Today’s Gospel: Luke 24:13-35
As we continue to celebrate the glorious triumph of Jesus’ Resurrection, we read another account of that first Easter morning in today’s Gospel. This time we meet up with two disciples on the road to Emmaus.
This specific Gospel reading has been near and dear to my heart for many years, and as I continue to read and study it, I appreciate ever more how this story is a wonderful illustration of the sacraments of Reconciliation and Holy Eucharist.
As Jesus joins the two disciples on the road, He asks, “What are you discussing as you go your way?” By His question, He encourages them to share where they are at in that exact moment. They essentially “confess” to Jesus their distress and uncertainty about the death of Jesus and how they had hoped that He was the Messiah. Because they are so overcome by despair, they fail to recognize Him standing right in front of them on the road to Emmaus. Likewise, when we approach the Sacrament of Reconciliation, we also “confess” or share with Jesus where we are in that exact moment in time. Sometimes, our hearts are so overwhelmed by our sin or lack of faith that we fail to recognize the ways Jesus has been with us all along.
Jesus goes on to talk with the disciples, revealing how necessary it was “that the Christ should suffer these things and enter into his glory.” Then, He explains how the Scriptures refer to Him. This, in turn, can be like the words the priest, in the person of Christ, speaks to us to give hope and encouragement, after we have confessed our sins.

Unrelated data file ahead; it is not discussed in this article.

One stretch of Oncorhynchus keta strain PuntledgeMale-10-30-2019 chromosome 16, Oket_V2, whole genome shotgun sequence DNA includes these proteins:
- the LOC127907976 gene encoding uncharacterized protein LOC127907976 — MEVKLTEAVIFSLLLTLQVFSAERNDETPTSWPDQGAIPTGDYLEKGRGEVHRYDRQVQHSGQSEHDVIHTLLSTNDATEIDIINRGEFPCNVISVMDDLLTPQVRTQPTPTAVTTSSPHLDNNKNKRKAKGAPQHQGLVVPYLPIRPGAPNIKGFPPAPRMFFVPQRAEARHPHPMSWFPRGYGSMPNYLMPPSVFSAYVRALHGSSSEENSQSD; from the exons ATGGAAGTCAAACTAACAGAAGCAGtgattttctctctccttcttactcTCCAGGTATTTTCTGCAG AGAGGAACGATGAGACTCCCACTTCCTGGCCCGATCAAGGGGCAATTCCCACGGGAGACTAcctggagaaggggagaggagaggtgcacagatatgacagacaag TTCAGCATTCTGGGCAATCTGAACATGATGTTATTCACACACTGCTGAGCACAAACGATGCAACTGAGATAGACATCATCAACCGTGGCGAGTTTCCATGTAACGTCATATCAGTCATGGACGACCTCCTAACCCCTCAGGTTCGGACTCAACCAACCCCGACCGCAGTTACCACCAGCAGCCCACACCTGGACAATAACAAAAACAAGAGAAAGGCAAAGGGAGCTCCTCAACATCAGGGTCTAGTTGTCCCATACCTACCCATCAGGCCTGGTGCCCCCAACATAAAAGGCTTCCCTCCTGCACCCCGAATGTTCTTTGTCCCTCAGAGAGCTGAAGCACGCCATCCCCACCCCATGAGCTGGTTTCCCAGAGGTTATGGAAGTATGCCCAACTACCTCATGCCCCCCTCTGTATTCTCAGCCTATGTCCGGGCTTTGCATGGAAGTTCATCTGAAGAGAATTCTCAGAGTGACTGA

When Jesus and the disciples reach the village of Emmaus, they invite Him to stay with them. There, Jesus takes bread, says the blessing, breaks it, and gives it to them. Does this sound familiar? Of course it does, because just days before, Jesus performed the exact same actions, when He gave us the Eucharist at the very first Mass at the Last Supper. Now, after His death and resurrection, he prays the second Mass at Emmaus, repeating what He did at the Last Supper, to help the disciples recognize Him.
The two disciples recall how their hearts were burning, as He walked with them. Through the breaking of the bread, Jesus helps them to really identify their burning hearts as the true desire for His love, His mercy, His grace—all of Him.
The disciples’ experience of “confessing” to Jesus what was so distressing, listening and taking in all that He had to say, and then actively participating in the Mass, gives them the joy, strength, and courage to run back to Jerusalem to witness the Resurrection of the Lord! And this is what the sacraments of Reconciliation and Holy Communion can do for us, too! They can allow our hearts to burn with a fire of love for Jesus, who loves us so much that He comes to us in our moments of sin and distress and gives us the grace of His mercy and love!
Do our hearts burn for love of Jesus, as we receive the grace from the Sacrament of Reconciliation? Do we recognize Jesus—body, blood, soul and divinity—in the breaking of the bread during Holy Mass? How can our reception of these two sacraments increase our joy and courage to witness the Resurrection to others?
Dear Lord, thank You for this beautiful season of Easter! Thank You for the sacraments of Reconciliation and Holy Eucharist. Help us to receive them with increased reverence and openness to the grace You desire to pour upon us. May we never be afraid to witness the amazing joy of Your Resurrection to others. Amen.
We thank our friends at The Word Among Us for providing our gospel reflection team with copies of Abide In My Word 2015: Mass Readings at Your Fingertips. To pray the daily gospels with this wonderful resource, visit The Word Among Us.
Copyright 2015 Sarah Damm